Twig Adventures

GC Day 18: Rain Day

Thursday, March 7th 2024
Parashant Camp mile 199 to 220 Mile (middle) camp
21 miles, elevation 1390′

I woke up to the smell of rain on the air…it’s very distinguishable in the desert. After many nights in the backcountry, it also acted as a sort of alarm bell for me. I detested packing a wet tent, after all. I sprang out of bed and quickly broke my camp. This proved to be a good call since shortly after 7 am, I felt the first drops. We needed to be quick about getting on the river this day, since we had a lot of miles to cover, so it helped that the rain spurred everyone along. So too did my screaming from the kitchen area. While getting breakfast prepped, a centipede wriggled out from beneath the ground tarp and my feet. It sent me dancing and screaming profanities. Yes, the same person that intentionally seeks out scorpions with a black light is also terrified of centipedes. They’re the only thing I have a phobia of, what can I say? Poor Leo, whose tent was stationed feet away from the kitchen, came flying out to see what was wrong. He laughed and rolled his eyes when I told him the reason for my distress. At least I got him up!

We were on the river just as the rain started to come down steadily. What perfect timing, since most of us were dressed in our drysuits anyway! The benefit of being prepared to get splashed or go for a swim in the river is that you are also well protected from rain. The canyon was shrouded in mist and clouds, creating an otherworldly effect. It was quite the contrast from the scorched desert look we were used to seeing. Now it seemed like a scene from the Scottish Highlands. It was also very wide in places, offering some striking views. Unfortunately I didn’t get any pictures of this because I was a bit cold and didn’t want to pull my phone out of its case.

The wasn’t much to do all day but sit in the boat while the rain came down, sometimes pretty heavy. I really wished I could row, just to stay warm, but figured this wasn’t a good idea less than a week since I injured my shoulder. I felt up to it, though. Cleve expertly guided us through our last Class 6 rapid at mile 205. It was easy. There were another few Class 5’s at Mile 209 & 218, again no sweat. After 14 miles, we passed Pumpkin Spring, the only hot springs along the canyon. It was reported to be contaminated by arsenic and therefore off limits for soaking…the hot tub we made the night before was way better. I don’t think anyone was up for a soak in the rain, anyway. Likewise when we came to the “Diving Board” a mile later. It’s a 35′ high rock that sticks out over the river, perfect for thrill-seekers and high divers. I’m sure it’s a blast when it’s hot and sunny, but this certainly wasn’t the day for it.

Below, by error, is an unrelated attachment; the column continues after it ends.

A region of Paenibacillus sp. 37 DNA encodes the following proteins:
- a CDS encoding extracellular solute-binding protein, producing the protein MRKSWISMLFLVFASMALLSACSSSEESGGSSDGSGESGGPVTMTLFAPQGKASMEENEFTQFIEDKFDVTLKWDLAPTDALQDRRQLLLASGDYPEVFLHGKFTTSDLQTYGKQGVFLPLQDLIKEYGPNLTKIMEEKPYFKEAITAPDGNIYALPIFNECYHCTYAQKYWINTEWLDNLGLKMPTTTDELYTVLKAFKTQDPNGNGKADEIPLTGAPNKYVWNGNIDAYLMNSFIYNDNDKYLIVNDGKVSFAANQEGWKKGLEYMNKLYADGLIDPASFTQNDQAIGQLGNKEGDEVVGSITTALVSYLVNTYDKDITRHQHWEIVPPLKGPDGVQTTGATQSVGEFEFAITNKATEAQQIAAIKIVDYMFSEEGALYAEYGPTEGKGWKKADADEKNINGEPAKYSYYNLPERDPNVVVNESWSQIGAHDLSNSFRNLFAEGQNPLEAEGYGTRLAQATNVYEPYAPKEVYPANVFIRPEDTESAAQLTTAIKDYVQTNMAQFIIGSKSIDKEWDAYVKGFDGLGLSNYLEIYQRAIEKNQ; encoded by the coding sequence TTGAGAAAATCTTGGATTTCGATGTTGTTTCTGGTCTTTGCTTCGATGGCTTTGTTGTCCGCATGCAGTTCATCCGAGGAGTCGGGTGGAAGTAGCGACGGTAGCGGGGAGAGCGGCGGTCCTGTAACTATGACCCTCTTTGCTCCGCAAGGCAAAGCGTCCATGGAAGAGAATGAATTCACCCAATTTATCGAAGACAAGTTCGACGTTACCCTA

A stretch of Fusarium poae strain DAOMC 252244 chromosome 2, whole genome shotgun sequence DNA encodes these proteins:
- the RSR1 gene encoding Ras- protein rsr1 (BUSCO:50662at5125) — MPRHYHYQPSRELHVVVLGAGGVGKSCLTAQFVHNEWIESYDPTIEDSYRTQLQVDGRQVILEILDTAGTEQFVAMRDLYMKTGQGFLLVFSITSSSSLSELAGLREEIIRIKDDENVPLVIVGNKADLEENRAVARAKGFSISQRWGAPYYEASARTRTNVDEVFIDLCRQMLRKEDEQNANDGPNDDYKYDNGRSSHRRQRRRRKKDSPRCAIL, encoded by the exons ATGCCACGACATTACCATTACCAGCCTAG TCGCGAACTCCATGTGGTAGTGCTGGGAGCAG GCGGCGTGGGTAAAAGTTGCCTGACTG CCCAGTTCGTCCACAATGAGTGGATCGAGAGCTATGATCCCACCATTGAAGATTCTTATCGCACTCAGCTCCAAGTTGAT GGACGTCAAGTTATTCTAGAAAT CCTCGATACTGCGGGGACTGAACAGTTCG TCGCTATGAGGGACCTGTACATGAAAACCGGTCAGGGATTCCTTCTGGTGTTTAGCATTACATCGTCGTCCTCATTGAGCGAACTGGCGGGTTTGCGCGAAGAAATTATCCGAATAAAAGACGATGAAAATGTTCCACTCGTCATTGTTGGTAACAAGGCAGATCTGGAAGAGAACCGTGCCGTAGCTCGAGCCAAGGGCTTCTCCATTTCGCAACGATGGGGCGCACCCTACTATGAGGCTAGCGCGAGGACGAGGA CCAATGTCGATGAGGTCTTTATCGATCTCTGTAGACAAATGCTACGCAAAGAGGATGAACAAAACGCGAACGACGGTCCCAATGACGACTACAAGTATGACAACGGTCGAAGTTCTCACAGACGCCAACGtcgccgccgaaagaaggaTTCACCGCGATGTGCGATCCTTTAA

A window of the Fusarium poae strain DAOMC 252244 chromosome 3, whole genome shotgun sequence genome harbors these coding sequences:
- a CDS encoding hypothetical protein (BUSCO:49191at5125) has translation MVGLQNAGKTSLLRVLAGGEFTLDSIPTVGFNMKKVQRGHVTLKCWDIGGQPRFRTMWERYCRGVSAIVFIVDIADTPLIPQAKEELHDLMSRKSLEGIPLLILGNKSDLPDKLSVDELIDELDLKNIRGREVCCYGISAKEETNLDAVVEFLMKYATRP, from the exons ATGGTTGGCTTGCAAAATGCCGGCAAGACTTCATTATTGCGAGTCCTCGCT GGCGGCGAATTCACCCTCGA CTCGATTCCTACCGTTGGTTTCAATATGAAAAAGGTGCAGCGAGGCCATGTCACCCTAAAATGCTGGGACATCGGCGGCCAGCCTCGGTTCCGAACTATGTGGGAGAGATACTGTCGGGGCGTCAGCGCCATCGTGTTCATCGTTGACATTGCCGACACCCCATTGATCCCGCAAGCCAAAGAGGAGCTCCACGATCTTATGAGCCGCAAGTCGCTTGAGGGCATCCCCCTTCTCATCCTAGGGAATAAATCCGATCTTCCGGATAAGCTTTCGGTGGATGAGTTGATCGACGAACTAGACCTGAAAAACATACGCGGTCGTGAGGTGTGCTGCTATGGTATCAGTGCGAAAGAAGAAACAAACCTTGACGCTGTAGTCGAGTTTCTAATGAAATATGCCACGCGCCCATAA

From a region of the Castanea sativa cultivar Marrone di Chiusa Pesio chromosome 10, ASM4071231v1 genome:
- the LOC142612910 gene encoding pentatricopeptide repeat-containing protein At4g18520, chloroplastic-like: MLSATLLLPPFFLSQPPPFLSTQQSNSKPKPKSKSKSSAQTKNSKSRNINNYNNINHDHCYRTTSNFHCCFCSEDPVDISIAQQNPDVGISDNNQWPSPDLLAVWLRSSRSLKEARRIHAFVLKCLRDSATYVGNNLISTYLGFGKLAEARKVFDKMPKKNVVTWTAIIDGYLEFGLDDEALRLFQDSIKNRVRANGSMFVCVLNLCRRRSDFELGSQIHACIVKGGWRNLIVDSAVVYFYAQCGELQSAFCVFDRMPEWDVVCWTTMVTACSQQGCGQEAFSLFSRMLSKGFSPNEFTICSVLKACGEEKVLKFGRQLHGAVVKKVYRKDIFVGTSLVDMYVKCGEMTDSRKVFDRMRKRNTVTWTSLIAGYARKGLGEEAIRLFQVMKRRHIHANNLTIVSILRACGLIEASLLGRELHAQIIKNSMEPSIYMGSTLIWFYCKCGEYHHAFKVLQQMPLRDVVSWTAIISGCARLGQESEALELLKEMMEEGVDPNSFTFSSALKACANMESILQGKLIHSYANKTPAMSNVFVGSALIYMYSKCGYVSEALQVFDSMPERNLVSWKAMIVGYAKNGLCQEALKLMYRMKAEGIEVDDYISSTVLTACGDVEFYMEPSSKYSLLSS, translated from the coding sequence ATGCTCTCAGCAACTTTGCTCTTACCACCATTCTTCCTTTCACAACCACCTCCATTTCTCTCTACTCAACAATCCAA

The remaining miles passed by very quickly, especially since the rain started to let up and the day became warmer and less gloomy. By the time we reached camp (at only 2 pm!), the clouds were breaking up. As rain storms go, the was the most perfect we could have asked for! The timing was excellent, especially considering how much it would have sucked if it came a day later while we were unpacking and de-rigging. We set up our camp for the last time, only bringing out 2 of the 3 kitchen tables, anticipating a quick departure the next morning. We tried to use as many leftovers as we could for dinner. The menu had us preparing ‘boil-in-a-bag’ chicken breasts in a marinara sauce, which was interesting. Leo also made a very unusual meatloaf with hardboiled eggs cooked inside, ready to be reheated for breakfast.

A few of us also used the extra time to go for our last hike. We searched for more turquoise in a wash (found none) and roamed aimlessly around the area. We discovered all too late that we should have stopped upstream at the first 220 camp, as it had a much better communal area and campsites, plus a wide, easily-accessible beach. I noted many fresh footprints, plus tell-tale rectangular dry spots that indicated tents occupying space throughout the rain (I’m an expert at reading the signs left by other hikers and campers). It seemed that a group had just left before us, only as the rain was letting up. We wondered if they were our arch-rivals, the Americans, or another group that we had yet to catch/meet. Regardless, they’d moved on down the river and unless they were taking out at Diamond Creek the next day, we wouldn’t be seeing them again.

We reveled a bit overnight, getting rid of what was left of the alcohol (not much!). I partook a bit, no longer worried about getting migraines. It was a nice capstone for our last night on the river.

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